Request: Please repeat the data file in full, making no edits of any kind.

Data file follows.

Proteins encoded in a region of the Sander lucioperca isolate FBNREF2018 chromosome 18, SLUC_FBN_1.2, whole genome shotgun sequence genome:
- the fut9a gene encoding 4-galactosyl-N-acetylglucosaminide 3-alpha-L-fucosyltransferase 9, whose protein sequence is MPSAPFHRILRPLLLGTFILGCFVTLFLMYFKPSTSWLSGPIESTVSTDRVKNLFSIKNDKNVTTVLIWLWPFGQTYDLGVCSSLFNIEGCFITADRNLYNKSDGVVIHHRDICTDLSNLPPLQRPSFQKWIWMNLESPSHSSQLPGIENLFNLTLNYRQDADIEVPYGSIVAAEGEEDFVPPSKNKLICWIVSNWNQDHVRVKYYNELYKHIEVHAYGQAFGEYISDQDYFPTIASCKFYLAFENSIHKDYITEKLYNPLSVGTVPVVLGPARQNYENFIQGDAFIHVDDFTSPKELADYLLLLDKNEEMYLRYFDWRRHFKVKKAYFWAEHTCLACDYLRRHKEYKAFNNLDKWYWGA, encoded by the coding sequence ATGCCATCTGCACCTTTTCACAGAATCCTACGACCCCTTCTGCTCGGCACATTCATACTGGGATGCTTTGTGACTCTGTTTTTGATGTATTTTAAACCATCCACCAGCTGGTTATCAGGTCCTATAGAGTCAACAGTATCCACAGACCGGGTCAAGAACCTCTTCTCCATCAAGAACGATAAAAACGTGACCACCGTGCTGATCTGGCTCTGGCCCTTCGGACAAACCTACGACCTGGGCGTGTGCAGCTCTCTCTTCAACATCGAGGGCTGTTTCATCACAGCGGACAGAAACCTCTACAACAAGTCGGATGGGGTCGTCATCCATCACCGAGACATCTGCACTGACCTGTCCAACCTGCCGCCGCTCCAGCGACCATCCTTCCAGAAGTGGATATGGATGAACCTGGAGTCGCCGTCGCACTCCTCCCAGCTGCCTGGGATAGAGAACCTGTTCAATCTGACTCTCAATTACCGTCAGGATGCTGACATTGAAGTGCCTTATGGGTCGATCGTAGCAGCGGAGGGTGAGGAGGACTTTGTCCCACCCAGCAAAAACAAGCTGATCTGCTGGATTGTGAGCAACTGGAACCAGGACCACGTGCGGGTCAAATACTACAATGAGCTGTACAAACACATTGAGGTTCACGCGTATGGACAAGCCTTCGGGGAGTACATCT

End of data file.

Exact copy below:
Proteins encoded in a region of the Sander lucioperca isolate FBNREF2018 chromosome 18, SLUC_FBN_1.2, whole genome shotgun sequence genome:
- the fut9a gene encoding 4-galactosyl-N-acetylglucosaminide 3-alpha-L-fucosyltransferase 9, whose protein sequence is MPSAPFHRILRPLLLGTFILGCFVTLFLMYFKPSTSWLSGPIESTVSTDRVKNLFSIKNDKNVTTVLIWLWPFGQTYDLGVCSSLFNIEGCFITADRNLYNKSDGVVIHHRDICTDLSNLPPLQRPSFQKWIWMNLESPSHSSQLPGIENLFNLTLNYRQDADIEVPYGSIVAAEGEEDFVPPSKNKLICWIVSNWNQDHVRVKYYNELYKHIEVHAYGQAFGEYISDQDYFPTIASCKFYLAFENSIHKDYITEKLYNPLSVGTVPVVLGPARQNYENFIQGDAFIHVDDFTSPKELADYLLLLDKNEEMYLRYFDWRRHFKVKKAYFWAEHTCLACDYLRRHKEYKAFNNLDKWYWGA, encoded by the coding sequence ATGCCATCTGCACCTTTTCACAGAATCCTACGACCCCTTCTGCTCGGCACATTCATACTGGGATGCTTTGTGACTCTGTTTTTGATGTATTTTAAACCATCCACCAGCTGGTTATCAGGTCCTATAGAGTCAACAGTATCCACAGACCGGGTCAAGAACCTCTTCTCCATCAAGAACGATAAAAACGTGACCACCGTGCTGATCTGGCTCTGGCCCTTCGGACAAACCTACGACCTGGGCGTGTGCAGCTCTCTCTTCAACATCGAGGGCTGTTTCATCACAGCGGACAGAAACCTCTACAACAAGTCGGATGGGGTCGTCATCCATCACCGAGACATCTGCACTGACCTGTCCAACCTGCCGCCGCTCCAGCGACCATCCTTCCAGAAGTGGATATGGATGAACCTGGAGTCGCCGTCGCACTCCTCCCAGCTGCCTGGGATAGAGAACCTGTTCAATCTGACTCTCAATTACCGTCAGGATGCTGACATTGAAGTGCCTTATGGGTCGATCGTAGCAGCGGAGGGTGAGGAGGACTTTGTCCCACCCAGCAAAAACAAGCTGATCTGCTGGATTGTGAGCAACTGGAACCAGGACCACGTGCGGGTCAAATACTACAATGAGCTGTACAAACACATTGAGGTTCACGCGTATGGACAAGCCTTCGGGGAGTACATCT